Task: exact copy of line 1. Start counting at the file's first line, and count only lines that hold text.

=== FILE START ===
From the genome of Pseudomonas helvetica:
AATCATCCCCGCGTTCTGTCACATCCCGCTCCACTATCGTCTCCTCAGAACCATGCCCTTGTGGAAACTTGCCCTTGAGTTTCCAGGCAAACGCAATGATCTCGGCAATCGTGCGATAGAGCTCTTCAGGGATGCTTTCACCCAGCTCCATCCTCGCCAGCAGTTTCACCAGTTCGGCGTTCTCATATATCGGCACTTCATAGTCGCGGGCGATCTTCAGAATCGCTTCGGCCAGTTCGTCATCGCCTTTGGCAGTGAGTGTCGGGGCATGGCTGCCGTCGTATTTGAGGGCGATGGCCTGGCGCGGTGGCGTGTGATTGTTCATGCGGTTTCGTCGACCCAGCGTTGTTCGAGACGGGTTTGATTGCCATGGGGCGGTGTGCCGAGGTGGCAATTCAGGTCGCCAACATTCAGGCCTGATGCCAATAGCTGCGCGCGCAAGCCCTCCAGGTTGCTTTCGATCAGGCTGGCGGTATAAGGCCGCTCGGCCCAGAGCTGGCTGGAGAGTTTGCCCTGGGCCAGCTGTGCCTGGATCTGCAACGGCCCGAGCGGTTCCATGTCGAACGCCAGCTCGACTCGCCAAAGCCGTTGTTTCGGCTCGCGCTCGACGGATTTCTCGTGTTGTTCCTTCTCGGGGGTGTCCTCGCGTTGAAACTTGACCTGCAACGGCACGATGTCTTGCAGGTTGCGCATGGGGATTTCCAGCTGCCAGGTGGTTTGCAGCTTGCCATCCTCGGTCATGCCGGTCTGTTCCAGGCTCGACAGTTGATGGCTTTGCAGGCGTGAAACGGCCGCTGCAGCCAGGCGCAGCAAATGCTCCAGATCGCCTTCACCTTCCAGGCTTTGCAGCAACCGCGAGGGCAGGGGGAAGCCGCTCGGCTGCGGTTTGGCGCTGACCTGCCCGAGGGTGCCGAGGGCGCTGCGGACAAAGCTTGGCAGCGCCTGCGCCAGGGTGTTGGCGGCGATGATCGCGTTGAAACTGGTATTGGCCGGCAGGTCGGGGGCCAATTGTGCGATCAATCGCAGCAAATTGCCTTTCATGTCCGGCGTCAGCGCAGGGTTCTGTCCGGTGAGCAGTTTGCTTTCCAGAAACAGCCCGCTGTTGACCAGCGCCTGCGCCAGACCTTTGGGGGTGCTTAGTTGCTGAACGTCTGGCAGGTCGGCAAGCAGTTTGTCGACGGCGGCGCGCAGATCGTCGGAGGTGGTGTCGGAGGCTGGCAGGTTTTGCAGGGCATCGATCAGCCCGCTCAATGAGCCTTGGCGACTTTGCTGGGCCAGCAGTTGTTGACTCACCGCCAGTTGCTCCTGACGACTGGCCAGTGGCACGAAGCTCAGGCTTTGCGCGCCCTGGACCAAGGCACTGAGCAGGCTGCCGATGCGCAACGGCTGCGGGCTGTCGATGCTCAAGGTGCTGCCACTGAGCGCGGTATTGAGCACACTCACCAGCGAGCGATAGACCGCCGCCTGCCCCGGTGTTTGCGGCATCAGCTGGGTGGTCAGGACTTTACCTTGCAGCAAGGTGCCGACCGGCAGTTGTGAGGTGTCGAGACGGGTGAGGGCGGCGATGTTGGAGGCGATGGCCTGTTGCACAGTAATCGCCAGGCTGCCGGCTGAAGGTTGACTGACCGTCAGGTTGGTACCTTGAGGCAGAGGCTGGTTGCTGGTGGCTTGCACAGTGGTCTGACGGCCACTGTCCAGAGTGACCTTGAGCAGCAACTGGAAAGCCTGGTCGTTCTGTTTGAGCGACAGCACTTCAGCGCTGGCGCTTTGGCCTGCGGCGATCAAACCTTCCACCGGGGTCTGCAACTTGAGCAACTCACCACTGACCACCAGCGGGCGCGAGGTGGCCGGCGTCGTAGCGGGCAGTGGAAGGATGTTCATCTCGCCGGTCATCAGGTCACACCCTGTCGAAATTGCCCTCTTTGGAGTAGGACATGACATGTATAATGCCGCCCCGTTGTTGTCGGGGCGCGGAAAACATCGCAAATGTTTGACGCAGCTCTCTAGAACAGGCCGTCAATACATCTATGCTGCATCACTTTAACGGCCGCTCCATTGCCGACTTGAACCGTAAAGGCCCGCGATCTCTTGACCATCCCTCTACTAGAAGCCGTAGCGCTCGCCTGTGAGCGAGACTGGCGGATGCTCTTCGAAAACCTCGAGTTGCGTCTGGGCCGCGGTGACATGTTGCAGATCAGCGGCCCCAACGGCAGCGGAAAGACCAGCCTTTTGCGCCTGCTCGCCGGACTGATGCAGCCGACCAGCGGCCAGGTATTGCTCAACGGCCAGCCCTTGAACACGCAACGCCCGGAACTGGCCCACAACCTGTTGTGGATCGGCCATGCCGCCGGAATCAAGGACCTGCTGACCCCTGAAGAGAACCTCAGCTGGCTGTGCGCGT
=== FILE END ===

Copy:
From the genome of Pseudomonas helvetica: